You see I can't do that.
I know it's sensible. I know it is.
But if you need it it isn't a gift IMo. It's something you need. I like Xmas to be about silly things you will love/use/adore that you would never buy yourself.
Hec...your post rings many many bells for me
And yeah, my house is full of loo roll and kitchen roll. I actually get properly anxious when we are getting low
A lot of my kids stuff this year is small silly things like a water colour paint tin, some Thomas engines from e bay, bath bombs etc.
They will love it
If I got my ds1 clothes he would literally pass out in disgust
Ds2 would quite like a princess dressing up set but dh is refusing point blank
We didn't do presents either. I can relate with Hec et al about getting anxious when things run out - it's drinks with me, mainly, but I do have 50 toiletrolls in the cupboard, and I buy two more whenever we get one out.
I don't make up for presents now though. I hate getting them. I don't know how to open them, or how to react, or what to ask for. OHs family don't understand, and won't not buy me anything, and OH is desperate for me to enjoy it and can't understand why I don't. He even did me a stocking last year, for the first time ever.
I'd much rather buy for everyone else and not get anything. I'm used to not getting things, it's familiar to me - it's my comfort zone, and I'd rather stay in it.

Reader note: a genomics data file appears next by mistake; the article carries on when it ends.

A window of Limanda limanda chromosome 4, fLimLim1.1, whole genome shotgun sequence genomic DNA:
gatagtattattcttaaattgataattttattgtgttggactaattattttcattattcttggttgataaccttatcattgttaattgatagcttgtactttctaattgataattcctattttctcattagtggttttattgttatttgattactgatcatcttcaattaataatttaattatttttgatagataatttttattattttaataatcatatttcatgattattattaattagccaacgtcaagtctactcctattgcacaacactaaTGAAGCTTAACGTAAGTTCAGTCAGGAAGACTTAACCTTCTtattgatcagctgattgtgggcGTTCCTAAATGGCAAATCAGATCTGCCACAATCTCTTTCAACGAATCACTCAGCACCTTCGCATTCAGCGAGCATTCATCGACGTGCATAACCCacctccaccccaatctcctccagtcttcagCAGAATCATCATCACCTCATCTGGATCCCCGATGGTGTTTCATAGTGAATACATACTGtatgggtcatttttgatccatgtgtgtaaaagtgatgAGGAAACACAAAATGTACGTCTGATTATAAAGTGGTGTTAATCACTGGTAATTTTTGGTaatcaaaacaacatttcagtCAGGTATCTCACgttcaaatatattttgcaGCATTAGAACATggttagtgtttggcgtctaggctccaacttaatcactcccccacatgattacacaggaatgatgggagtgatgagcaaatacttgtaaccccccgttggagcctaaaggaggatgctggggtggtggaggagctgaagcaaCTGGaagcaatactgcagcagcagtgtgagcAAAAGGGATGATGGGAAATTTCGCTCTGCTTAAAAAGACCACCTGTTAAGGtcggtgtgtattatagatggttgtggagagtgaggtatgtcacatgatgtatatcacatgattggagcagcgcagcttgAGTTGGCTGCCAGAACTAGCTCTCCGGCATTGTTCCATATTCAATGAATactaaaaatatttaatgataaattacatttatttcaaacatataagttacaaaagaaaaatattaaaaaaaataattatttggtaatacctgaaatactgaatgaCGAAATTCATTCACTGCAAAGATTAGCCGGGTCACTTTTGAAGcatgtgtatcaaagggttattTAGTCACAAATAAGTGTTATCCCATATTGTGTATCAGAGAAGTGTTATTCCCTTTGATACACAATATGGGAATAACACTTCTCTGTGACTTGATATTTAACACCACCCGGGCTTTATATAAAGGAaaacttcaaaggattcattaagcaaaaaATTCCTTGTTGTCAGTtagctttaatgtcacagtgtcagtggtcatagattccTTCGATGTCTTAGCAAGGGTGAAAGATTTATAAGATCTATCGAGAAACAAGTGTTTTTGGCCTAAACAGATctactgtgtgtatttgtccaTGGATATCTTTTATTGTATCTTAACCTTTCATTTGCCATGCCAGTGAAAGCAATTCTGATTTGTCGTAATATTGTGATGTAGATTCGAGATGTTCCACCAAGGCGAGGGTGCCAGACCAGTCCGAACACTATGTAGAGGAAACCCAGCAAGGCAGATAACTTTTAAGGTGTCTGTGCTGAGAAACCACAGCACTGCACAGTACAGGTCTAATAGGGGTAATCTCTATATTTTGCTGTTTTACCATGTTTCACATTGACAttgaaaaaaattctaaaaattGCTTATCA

I used to get loads of presents. I do remember one year though when my mum had been really ill in hospital (she died the next year) and they were really struggling for money. My dad went out and sold loads of his things (including his prized video camera) so that we could have a nice christmas together - perhaps he knew it would be the last one thinking back. I wasnt a child then I was 16 so there was no need for this in reality. I still appreciate it now even after the crappy way my dad has treated me since then because I think it showed he cared enough to think of us.
I never get people who say they cant afford things for the children and yet have luxuries like alcohol or expensive things for themselves tbh!.
I suppose Bad that they do need these things but they don't NEED them. They can carry on with their shabby pjs and old toothbrushes.
They also don't REALLY NEED Matey bubble-bath but they both like it.
Thank you everyone! I feel better after reading your posts. No, really, and thank you so much for that.
I think my parents just did not think it was important to give presents. Even my DH is not good at it even though he did get presents etc.
I forgot to say that my parents used to buy sweets to share with classmates. We did not have problems with sweets, e.g. toffies. I wish I also had my own toothbrush. Toffies + no toothbrush = very expensive dental care
Badvocsanta, thanks for mentioning about the bath bombs. My DSs love bath bombs from Lush which we can only afford as a special treat.
I got presents which ranged from new pjs to a pony. I think it was to make up for the dreadful poverty my parents grew up in. However, I remember the gradual excessive boozing more, and the undercurrent of forced hilarity more. For one night, and one night only....
I listen and read of people's happy family lives and wonder how my life might have been different. I had friends at school who had dads who stayed in at night with their wives, which I could not understand or feel comfortable with.
It's not being ungrateful, its something I cant quite understand myself. I feel disloyal to state that, but it's true.
that so many weren't given presents as children.